The nation last year turned in its best economic performance since the start of the Korean War, the Commerce Department reported yesterday.
The department reported that the fourth-quarter gross national product rose at a 4.9 percent annual rate. That was a full percentage point higher than the preliminary inflation-adjusted figure of 3.9 percent released last month and more than 2 percentage points above the so-called flash estimate made in December before the quarter ended.
Economic growth for the year, as measured by the GNP, was 6.9 percent.
President Reagan, in a statement issued by the White House, said the GNP report was a sign that "the great American expansion is rolling forward. . . ."
He said "the United States economy grew by 6.9 percent in 1984, exceeding by better than half the consensus of leading blue chip forecasters. This strength, together with inflation, as measured by the price deflator, of only 3.8 percent, gave us our best economic performance since 1951."
The latest upward revisions were attributable primarily to a better trade performance and a smaller drop in business inventories than was estimated earlier. However, some of the gains in those areas were partly offset by a downward revision in the level of business investment in equipment, the department said.
After a sharp and unexpected slowing of the economic expansion in the summer and early fall held the increase in real output to only a 1.6 percent rate in the third quarter, growth has accelerated again and done so more rapidly than many forecasters had expected. Many now believe real GNP will be up again this quarter at a 4 percent to 5 percent rate.
Commerce also revised upward its estimate for inflation in the fourth quarter. The GNP implicit price deflator rose at a 2.8 percent rate for the quarter, rather than the 2.4 percent rate estimated last month. Similarly, the GNP fixed-weighted price index -- a measure that is not affected by changes in the mix of actual goods and services produced -- rose at a 3.4 percent rate, 0.1 percentage point more than the preliminary figure.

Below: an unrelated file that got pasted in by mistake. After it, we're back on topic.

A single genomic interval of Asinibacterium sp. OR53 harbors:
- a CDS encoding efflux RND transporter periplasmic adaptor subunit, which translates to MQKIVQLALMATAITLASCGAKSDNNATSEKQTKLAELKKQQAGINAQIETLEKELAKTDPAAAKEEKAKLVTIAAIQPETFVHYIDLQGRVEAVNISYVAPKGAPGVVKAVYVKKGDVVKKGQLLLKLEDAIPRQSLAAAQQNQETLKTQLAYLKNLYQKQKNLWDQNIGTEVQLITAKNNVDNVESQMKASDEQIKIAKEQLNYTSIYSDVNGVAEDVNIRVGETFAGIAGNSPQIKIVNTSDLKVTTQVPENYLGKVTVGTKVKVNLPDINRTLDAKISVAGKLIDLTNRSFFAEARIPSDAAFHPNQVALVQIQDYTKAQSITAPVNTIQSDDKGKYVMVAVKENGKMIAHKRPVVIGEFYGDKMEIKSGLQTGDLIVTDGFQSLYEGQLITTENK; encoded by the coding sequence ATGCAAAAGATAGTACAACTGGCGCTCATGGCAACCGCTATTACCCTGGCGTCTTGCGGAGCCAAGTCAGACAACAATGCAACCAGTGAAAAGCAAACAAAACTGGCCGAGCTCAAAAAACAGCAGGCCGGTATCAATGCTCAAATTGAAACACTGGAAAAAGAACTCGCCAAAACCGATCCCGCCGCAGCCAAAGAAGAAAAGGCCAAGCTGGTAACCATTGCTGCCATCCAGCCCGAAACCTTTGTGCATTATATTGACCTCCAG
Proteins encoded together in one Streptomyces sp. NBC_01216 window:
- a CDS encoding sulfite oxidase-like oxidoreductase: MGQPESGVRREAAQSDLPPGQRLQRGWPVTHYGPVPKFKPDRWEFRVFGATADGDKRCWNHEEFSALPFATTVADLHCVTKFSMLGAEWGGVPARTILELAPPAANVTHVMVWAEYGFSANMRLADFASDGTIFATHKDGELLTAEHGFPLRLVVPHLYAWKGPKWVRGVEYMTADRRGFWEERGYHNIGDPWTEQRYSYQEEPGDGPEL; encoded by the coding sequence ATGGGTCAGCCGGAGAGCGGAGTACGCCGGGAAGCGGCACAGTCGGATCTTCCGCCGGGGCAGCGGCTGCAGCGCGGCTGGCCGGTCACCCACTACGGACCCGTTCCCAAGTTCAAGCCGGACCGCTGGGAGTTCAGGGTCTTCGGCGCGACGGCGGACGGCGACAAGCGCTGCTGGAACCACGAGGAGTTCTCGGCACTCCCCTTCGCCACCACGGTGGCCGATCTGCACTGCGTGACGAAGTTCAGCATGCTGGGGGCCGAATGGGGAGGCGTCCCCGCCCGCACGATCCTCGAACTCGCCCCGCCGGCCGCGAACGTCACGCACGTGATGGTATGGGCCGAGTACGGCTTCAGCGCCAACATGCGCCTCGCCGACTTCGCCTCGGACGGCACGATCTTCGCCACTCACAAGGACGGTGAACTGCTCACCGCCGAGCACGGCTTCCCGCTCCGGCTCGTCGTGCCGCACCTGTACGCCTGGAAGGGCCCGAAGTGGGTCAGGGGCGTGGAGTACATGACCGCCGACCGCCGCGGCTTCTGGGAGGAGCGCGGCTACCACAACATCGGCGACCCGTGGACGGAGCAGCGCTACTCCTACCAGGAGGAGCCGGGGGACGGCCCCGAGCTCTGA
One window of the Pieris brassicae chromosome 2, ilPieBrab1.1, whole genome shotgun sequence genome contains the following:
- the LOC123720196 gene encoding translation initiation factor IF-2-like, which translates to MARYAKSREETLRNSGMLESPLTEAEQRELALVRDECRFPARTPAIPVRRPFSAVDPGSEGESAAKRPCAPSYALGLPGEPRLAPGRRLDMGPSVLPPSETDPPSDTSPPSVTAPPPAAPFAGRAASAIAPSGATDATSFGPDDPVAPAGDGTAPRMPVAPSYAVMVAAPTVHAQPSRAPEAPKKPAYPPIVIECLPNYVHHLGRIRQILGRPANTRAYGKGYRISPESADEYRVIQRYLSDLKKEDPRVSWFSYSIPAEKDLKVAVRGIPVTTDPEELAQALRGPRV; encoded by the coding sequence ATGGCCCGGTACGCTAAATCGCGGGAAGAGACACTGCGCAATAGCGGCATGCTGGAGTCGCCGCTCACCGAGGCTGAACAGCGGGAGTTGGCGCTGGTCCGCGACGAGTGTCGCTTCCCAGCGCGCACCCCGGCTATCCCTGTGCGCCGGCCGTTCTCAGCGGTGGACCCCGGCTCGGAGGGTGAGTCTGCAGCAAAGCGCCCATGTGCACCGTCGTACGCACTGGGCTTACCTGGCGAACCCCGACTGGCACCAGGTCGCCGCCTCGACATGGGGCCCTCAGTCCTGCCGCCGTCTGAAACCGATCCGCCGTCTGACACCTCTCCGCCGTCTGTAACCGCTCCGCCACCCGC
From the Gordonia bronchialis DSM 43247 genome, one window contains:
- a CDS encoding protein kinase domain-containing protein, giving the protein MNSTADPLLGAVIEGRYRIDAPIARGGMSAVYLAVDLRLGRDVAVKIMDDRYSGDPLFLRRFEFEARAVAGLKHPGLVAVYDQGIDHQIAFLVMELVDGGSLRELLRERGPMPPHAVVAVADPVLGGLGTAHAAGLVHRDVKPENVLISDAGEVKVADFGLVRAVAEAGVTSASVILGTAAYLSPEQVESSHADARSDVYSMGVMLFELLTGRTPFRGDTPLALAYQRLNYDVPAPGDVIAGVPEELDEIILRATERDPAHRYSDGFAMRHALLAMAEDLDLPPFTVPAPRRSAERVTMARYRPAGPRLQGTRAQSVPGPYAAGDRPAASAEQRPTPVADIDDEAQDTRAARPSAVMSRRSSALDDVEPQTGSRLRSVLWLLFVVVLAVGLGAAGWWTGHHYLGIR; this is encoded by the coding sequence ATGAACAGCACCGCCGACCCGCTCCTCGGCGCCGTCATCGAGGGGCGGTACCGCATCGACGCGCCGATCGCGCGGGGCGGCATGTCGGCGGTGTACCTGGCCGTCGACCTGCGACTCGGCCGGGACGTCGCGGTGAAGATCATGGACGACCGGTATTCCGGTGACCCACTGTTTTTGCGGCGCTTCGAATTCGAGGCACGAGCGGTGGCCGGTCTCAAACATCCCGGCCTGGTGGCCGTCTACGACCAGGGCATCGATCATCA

With the revisions, the economy is now estimated to have grown at a 3.3 percent rate in the second half of 1984, down from the 8.6 percent rate of the first half.
Both the level of net exports and the change in business inventories had markedly different impacts on the overall GNP figures in the third and fourth quarters. Real business inventories rose $16.8 billion in the fourth quarter, as measured in 1972 dollars, only a little more than half as much as the $30.6 billion increase in the third quarter and $20.3 billion in the second.
"Thus, the change in inventory investment, which added $10.3 billion to the third-quarter change in real GNP, subtracted $13.8 billion from the fourth-quarter change," the department said.
The swing in net exports was even greater, but in the opposite direction. In the third quarter, a deterioration in the U.S. trade balance reduced real GNP by $12.5 billion. An improvement in the fourth quarter added $32.4 billion.
Every major component of GNP rose in the fourth quarter except investment in residences, which fell at a 5.3 percent rate. Purchases of nondurable goods also fell, but that decline was more than offset by a substantial increase in purchases of durable goods, particularly autos.
The downward revision of purchases of business equipment meant that total nonresident fixed investment rose at only a 6.3 percent rate, the smallest gain since the fourth quarter of 1982, as the recession was ending.
The steady stream of better economic statistics in recent months, including the upward revisions in GNP, have convinced virtually all forecasters that any danger of recession this year has all but vanished. After the unexpected pause in the expansion during the summer, a number of economists had warned that a recession, or at least a period of near zero growth, was at hand.
Now, the forecasts generally show solid growth for the rest of the year. For instance, a recent forecast from Townsend-Greenspan & Co., a New York consulting firm headed by economist Alan Greenspan, calls for real output to rise at a 4 percent rate or better in the first three quarters of the year and at a 3.4 percent rate in the fourth quarter. However, the forecast also shows rising interest rates contributing to a recession that would begin late in 1986.